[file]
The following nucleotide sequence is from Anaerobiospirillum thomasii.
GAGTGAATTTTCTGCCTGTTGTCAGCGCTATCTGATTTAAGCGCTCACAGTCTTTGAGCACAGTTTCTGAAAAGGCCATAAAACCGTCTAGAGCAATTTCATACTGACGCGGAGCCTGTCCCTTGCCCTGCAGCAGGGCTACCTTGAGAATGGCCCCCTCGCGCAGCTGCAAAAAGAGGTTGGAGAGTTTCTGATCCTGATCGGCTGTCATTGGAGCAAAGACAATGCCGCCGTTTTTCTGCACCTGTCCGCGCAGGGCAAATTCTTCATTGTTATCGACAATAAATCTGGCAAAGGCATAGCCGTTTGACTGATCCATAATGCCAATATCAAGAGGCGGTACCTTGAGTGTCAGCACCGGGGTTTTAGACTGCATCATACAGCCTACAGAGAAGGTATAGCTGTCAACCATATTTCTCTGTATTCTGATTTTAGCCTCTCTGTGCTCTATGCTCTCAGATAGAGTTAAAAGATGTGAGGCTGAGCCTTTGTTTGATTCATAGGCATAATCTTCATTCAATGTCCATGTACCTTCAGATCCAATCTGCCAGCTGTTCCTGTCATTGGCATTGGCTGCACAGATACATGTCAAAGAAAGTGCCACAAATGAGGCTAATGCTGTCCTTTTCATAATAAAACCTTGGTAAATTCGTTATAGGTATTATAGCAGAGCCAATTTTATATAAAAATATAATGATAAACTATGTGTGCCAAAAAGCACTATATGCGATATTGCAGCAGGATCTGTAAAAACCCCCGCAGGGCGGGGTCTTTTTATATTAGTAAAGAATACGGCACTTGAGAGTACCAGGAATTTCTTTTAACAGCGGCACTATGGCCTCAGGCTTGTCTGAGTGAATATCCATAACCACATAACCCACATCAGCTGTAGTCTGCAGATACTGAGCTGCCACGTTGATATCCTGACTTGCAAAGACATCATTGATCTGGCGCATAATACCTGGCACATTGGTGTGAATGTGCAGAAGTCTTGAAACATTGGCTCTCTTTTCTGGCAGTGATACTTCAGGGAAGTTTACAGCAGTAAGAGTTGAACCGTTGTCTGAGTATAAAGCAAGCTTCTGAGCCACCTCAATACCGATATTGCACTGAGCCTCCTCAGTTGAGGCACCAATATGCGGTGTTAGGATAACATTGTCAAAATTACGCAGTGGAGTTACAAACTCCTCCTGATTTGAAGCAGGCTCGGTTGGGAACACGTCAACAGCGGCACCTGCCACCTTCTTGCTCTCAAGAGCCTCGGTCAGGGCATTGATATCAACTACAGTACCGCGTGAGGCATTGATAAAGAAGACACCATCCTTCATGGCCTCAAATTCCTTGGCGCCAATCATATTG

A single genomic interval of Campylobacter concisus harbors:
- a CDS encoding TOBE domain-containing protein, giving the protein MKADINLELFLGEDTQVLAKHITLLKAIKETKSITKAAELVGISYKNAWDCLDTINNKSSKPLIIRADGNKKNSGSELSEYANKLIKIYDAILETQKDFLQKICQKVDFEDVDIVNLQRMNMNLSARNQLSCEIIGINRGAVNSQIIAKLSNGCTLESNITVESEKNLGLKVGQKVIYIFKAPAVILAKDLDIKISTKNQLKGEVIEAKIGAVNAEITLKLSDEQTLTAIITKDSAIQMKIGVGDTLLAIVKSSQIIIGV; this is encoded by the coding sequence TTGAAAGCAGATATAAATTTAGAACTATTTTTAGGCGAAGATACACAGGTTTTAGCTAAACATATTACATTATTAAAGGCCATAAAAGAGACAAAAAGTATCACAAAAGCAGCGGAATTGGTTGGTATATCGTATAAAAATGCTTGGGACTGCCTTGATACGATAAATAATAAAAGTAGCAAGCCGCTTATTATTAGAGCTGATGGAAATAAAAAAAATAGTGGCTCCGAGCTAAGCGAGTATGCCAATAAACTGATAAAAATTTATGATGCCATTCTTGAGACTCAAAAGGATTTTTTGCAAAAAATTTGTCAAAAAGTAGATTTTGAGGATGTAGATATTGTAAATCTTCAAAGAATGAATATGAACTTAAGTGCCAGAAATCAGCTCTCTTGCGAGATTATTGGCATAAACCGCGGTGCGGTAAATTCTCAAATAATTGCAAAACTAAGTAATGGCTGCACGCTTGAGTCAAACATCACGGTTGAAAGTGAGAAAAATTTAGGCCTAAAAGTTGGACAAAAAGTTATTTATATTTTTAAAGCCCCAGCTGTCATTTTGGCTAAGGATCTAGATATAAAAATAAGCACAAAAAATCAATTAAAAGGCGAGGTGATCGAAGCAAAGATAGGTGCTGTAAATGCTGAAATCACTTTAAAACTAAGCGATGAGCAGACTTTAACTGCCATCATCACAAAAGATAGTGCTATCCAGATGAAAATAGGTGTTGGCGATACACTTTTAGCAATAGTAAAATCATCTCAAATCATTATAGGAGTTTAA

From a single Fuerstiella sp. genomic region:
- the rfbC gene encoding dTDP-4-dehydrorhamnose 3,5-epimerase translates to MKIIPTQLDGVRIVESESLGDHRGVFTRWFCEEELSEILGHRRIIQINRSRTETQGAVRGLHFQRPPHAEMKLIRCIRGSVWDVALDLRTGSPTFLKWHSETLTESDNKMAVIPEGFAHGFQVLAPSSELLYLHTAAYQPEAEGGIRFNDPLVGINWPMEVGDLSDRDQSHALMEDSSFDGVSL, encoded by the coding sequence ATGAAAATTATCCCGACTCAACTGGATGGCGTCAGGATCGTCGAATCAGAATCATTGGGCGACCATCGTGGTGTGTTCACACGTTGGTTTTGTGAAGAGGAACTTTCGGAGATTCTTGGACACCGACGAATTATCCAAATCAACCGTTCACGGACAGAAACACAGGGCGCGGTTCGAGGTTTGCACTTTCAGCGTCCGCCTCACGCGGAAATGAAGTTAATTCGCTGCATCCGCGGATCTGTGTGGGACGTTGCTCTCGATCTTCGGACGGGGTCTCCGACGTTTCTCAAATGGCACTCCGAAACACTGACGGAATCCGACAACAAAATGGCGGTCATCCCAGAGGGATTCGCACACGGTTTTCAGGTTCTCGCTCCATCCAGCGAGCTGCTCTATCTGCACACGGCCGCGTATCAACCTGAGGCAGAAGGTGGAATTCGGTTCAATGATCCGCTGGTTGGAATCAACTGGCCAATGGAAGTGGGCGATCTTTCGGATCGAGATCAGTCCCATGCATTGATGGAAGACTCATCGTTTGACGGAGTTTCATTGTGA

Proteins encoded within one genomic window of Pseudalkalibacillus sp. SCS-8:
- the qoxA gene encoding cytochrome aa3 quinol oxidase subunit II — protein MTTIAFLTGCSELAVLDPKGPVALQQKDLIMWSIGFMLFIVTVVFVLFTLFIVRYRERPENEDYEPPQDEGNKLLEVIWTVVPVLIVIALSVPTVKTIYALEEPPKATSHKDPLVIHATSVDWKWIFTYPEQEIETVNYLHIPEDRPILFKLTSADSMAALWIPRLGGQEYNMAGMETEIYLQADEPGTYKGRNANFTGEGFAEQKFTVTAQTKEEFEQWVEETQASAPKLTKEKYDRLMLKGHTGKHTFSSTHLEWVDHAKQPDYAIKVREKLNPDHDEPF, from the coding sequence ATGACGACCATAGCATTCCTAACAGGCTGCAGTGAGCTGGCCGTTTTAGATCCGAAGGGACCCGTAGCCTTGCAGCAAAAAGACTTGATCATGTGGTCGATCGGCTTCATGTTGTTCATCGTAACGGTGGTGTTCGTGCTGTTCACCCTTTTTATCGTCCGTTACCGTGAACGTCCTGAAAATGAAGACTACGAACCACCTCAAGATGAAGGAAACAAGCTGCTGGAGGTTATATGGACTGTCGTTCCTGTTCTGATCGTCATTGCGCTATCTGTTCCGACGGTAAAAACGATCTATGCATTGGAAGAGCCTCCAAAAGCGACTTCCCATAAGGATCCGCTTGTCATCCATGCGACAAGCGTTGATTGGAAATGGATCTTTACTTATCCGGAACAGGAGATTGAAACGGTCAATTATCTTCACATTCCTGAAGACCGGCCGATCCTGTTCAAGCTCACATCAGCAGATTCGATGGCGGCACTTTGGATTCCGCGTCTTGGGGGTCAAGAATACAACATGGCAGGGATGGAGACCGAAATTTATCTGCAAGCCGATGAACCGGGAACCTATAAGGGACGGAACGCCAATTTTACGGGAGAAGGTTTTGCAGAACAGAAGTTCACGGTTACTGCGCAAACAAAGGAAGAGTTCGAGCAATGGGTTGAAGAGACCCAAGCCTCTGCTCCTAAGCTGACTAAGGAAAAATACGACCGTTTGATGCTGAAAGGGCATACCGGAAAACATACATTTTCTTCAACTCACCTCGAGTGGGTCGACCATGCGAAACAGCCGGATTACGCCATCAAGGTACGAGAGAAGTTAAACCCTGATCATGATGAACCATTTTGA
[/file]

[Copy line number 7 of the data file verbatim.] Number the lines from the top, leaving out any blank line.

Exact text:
Proteins encoded within one genomic window of Pseudalkalibacillus sp. SCS-8: